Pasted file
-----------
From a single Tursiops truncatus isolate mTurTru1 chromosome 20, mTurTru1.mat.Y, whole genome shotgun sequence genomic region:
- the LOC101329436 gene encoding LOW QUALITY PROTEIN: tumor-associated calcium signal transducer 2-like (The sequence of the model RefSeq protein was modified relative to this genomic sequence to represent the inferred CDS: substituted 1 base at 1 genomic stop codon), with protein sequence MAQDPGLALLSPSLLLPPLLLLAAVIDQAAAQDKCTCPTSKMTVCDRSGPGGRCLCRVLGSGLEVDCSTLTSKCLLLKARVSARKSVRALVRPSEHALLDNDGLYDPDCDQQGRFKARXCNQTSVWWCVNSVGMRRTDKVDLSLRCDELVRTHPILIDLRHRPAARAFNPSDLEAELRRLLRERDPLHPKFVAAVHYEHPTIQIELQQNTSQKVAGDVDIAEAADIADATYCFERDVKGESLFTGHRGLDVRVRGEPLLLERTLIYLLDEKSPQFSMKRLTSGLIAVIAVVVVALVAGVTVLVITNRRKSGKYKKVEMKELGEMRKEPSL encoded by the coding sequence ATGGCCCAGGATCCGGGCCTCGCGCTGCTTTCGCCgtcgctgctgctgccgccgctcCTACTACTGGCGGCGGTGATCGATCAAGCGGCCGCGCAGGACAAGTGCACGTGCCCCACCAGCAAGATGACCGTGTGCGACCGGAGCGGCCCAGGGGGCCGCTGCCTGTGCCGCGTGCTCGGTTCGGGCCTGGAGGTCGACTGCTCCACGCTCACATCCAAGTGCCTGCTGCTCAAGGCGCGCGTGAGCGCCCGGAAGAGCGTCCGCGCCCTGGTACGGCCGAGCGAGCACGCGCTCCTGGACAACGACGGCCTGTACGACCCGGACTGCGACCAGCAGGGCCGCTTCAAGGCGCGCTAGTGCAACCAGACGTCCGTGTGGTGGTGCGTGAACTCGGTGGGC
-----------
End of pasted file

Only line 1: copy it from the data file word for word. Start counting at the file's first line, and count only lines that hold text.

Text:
From a single Tursiops truncatus isolate mTurTru1 chromosome 20, mTurTru1.mat.Y, whole genome shotgun sequence genomic region: